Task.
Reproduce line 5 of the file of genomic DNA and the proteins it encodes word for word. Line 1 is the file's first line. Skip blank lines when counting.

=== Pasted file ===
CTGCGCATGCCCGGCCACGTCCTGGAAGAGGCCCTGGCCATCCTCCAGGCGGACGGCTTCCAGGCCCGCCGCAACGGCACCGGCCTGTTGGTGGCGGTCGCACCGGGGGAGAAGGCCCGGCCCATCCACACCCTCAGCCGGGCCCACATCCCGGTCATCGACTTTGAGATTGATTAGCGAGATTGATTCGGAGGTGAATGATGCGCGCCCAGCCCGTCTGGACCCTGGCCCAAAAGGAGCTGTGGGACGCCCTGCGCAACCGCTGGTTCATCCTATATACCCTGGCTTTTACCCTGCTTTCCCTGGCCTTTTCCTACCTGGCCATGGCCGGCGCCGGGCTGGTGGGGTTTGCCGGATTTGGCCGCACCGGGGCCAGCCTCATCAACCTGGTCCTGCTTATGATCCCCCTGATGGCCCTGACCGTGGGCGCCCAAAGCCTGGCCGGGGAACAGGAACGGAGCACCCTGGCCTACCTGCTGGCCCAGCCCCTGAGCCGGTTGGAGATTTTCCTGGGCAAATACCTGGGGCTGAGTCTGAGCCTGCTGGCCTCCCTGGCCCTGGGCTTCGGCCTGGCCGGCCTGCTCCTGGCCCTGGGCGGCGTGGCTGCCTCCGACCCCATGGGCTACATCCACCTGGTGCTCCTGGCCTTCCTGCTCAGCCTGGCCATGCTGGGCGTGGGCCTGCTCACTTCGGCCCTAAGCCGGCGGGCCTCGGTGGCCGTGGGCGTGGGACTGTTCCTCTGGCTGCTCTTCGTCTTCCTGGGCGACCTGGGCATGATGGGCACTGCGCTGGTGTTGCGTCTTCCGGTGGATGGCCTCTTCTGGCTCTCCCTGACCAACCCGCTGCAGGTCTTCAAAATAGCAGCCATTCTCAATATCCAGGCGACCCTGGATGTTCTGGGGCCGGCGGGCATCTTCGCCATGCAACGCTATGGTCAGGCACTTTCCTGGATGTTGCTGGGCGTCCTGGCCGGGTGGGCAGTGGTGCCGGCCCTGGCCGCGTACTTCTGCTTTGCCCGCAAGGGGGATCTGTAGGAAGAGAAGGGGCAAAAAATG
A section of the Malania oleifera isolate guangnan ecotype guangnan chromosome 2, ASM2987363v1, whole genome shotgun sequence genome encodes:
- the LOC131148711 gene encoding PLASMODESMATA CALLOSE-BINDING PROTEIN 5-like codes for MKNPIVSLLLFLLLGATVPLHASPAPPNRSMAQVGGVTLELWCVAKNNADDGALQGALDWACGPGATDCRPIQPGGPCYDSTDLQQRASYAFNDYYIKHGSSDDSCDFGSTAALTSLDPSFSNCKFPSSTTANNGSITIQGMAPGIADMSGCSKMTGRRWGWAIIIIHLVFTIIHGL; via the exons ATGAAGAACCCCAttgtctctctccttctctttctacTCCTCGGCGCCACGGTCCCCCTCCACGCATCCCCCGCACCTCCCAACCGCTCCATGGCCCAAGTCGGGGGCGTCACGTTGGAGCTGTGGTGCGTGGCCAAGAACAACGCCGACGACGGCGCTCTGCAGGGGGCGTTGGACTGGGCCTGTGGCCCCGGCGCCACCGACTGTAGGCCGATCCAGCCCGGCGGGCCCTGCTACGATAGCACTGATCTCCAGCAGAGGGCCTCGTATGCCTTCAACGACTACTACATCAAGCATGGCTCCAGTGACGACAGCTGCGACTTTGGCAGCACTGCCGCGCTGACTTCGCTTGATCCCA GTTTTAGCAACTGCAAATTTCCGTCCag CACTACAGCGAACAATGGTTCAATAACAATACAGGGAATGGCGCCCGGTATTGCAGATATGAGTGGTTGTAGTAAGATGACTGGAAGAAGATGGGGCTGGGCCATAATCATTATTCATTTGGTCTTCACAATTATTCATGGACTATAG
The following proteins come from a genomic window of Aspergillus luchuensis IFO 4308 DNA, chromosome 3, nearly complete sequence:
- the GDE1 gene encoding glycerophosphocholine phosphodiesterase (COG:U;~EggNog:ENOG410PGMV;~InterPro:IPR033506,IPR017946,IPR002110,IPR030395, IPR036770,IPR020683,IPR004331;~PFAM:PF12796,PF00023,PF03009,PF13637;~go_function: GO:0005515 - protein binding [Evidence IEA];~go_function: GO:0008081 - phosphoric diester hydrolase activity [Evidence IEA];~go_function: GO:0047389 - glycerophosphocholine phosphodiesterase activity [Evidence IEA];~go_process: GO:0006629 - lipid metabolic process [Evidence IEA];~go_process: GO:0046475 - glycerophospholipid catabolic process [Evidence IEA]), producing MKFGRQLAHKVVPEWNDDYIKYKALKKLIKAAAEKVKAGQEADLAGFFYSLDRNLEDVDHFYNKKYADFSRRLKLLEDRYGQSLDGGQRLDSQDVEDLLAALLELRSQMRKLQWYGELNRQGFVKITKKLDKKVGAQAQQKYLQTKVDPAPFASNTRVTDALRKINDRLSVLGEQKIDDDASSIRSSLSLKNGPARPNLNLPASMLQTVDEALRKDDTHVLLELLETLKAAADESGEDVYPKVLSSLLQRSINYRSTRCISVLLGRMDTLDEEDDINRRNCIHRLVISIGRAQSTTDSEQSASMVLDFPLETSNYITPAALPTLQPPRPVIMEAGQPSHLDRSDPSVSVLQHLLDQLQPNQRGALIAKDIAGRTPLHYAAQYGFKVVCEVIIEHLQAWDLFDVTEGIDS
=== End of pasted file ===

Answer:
- the GDE1 gene encoding glycerophosphocholine phosphodiesterase (COG:U;~EggNog:ENOG410PGMV;~InterPro:IPR033506,IPR017946,IPR002110,IPR030395, IPR036770,IPR020683,IPR004331;~PFAM:PF12796,PF00023,PF03009,PF13637;~go_function: GO:0005515 - protein binding [Evidence IEA];~go_function: GO:0008081 - phosphoric diester hydrolase activity [Evidence IEA];~go_function: GO:0047389 - glycerophosphocholine phosphodiesterase activity [Evidence IEA];~go_process: GO:0006629 - lipid metabolic process [Evidence IEA];~go_process: GO:0046475 - glycerophospholipid catabolic process [Evidence IEA]), producing MKFGRQLAHKVVPEWNDDYIKYKALKKLIKAAAEKVKAGQEADLAGFFYSLDRNLEDVDHFYNKKYADFSRRLKLLEDRYGQSLDGGQRLDSQDVEDLLAALLELRSQMRKLQWYGELNRQGFVKITKKLDKKVGAQAQQKYLQTKVDPAPFASNTRVTDALRKINDRLSVLGEQKIDDDASSIRSSLSLKNGPARPNLNLPASMLQTVDEALRKDDTHVLLELLETLKAAADESGEDVYPKVLSSLLQRSINYRSTRCISVLLGRMDTLDEEDDINRRNCIHRLVISIGRAQSTTDSEQSASMVLDFPLETSNYITPAALPTLQPPRPVIMEAGQPSHLDRSDPSVSVLQHLLDQLQPNQRGALIAKDIAGRTPLHYAAQYGFKVVCEVIIEHLQAWDLFDVTEGIDS